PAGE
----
The 2016 Normandy Church Attack

St-Etienne church, where the attack took Place.
St-Etienne church, where the attack took Place.

On 26 July 2016, two Islamist terrorists attacked participants in a Mass at a Catholic church in Saint-Étienne-du-Rouvray, Normandy, northern France. Wielding knives and wearing fake explosive belts, the men took six people captive and later killed one of them, 85-year-old priest Jacques Hamel, by slitting his throat and also critically wounded an 86-year-old man. The terrorists were shot dead by BRI police as they tried to leave the church. The attackers had pledged allegiance to Islamic State of Iraq and the Levant, which claimed responsibility for the attack.


At about 9:45 am on 26 July 2016, two men wielding knives and a handgun entered the 16th-century church of Saint-Étienne-du-Rouvray as Mass was being held. Hamel, three nuns, and two parishioners were taken hostage and ordered to sit together in a group. One attacker wore a fake explosive belt and the other wore a backpack made to look like it carried a bomb.

A hostage said the attackers filmed themselves and “did a sort of sermon” at the altar in Arabic. On the recording, which was later found by police, the attackers also shouted “you Christians are eliminating us”.

The attackers forced Hamel to kneel at the foot of the altar and then slit his throat while screaming “Allahu akbar”. Hamel had tried to resist, pushing his attackers away with his feet while saying “go away, Satan”. Another hostage, an 86-year old parishioner, was ordered to photograph or film the priest after he had been killed. The attackers then knifed him, leaving him critically wounded. The other hostages were largely unhurt. After the killing, the two men talked with the nuns about the Koran. One also warned “as long as there are bombs on Syria, we will continue our attacks”.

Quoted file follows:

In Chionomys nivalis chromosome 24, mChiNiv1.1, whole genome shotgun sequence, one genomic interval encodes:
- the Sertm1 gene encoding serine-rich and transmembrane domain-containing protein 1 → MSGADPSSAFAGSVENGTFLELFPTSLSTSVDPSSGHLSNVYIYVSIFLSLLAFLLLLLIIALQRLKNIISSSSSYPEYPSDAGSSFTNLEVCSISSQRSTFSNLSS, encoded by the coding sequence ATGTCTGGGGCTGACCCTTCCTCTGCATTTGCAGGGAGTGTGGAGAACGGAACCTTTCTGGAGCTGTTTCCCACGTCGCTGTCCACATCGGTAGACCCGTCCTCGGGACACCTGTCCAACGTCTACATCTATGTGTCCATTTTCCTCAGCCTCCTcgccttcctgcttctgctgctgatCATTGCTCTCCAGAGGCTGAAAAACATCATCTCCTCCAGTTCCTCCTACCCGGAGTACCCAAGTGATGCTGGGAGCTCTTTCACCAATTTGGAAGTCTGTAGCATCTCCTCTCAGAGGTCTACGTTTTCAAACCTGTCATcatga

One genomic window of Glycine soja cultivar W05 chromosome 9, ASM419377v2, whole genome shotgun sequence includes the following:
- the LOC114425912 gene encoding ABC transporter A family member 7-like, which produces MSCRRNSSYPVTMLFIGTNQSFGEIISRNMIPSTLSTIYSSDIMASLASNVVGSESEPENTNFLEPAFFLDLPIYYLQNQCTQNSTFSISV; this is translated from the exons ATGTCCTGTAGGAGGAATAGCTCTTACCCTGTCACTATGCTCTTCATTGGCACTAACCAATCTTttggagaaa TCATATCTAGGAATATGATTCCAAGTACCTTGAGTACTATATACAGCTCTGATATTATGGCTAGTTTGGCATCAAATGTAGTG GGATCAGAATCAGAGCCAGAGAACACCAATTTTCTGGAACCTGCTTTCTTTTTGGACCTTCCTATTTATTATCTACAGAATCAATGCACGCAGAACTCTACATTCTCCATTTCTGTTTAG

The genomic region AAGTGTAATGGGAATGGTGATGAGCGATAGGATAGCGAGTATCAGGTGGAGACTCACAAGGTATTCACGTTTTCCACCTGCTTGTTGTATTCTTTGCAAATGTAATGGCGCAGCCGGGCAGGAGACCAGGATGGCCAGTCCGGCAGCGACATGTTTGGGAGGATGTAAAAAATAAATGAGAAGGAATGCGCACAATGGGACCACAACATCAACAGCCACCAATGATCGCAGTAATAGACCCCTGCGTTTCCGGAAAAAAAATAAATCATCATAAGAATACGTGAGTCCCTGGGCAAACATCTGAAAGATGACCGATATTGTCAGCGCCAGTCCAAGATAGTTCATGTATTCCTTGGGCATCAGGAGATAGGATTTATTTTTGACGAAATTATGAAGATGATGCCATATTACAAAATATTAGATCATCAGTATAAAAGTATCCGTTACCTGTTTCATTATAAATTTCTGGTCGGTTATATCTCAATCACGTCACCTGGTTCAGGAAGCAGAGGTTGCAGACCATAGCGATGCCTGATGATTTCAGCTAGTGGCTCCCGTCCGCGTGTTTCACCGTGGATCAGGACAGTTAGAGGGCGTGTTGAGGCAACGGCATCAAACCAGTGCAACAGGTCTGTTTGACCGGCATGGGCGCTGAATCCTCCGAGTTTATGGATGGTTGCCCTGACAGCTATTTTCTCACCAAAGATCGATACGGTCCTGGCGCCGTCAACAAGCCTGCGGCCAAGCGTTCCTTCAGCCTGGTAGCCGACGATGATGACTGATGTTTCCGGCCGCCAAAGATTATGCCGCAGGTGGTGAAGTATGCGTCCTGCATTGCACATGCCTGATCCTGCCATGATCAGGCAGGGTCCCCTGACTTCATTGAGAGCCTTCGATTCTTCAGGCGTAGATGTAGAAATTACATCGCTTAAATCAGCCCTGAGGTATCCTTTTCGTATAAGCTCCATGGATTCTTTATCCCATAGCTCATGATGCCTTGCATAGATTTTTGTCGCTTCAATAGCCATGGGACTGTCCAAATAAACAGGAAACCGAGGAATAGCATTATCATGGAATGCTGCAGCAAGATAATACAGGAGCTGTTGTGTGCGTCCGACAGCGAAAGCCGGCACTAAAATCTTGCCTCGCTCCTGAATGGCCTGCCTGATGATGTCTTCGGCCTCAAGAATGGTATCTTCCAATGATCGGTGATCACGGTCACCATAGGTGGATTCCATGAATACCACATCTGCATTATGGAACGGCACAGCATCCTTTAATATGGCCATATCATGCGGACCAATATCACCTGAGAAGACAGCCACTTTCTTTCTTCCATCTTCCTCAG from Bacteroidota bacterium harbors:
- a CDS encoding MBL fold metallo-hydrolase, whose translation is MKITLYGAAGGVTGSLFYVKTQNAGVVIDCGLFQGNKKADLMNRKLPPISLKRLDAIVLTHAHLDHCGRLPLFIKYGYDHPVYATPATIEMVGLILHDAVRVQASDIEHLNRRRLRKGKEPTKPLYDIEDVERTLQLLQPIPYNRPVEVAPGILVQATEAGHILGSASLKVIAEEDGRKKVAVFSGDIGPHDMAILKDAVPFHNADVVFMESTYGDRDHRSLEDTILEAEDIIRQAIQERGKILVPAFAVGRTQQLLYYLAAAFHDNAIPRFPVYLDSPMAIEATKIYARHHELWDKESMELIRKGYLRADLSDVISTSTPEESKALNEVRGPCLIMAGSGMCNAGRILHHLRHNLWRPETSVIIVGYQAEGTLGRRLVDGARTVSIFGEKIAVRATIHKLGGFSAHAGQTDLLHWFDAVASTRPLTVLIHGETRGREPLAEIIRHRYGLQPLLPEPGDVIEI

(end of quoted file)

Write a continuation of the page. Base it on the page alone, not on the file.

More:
During the killing, one nun hostage ran outside without the perpetrators noticing. She stopped a passing motorist, who alerted the police. After police arrived at the church, they tried to negotiate with the two men through a small window opening on to the sacristy. Armed police then tried to enter the church and end the siege, but the attackers had lined the hostages up in front of the door, as human shields. At about 10:45 am, the hostages fled the church, followed by the two attackers. One wielding a handgun, they charged at police shouting “Allahu akbar” and were shot dead by officers from Rouen’s Research and Intervention Brigade.

Within hours of the attack, the ISIL-linked Amaq News Agency said that the attack was carried out by two “soldiers” from the group, in response to ISIL’s general call to attack countries of the coalition fighting it. On 27 July, Amaq published a video of the two perpetrators pledging allegiance to Abu Bakr al-Baghdadi.

Jacques Hamel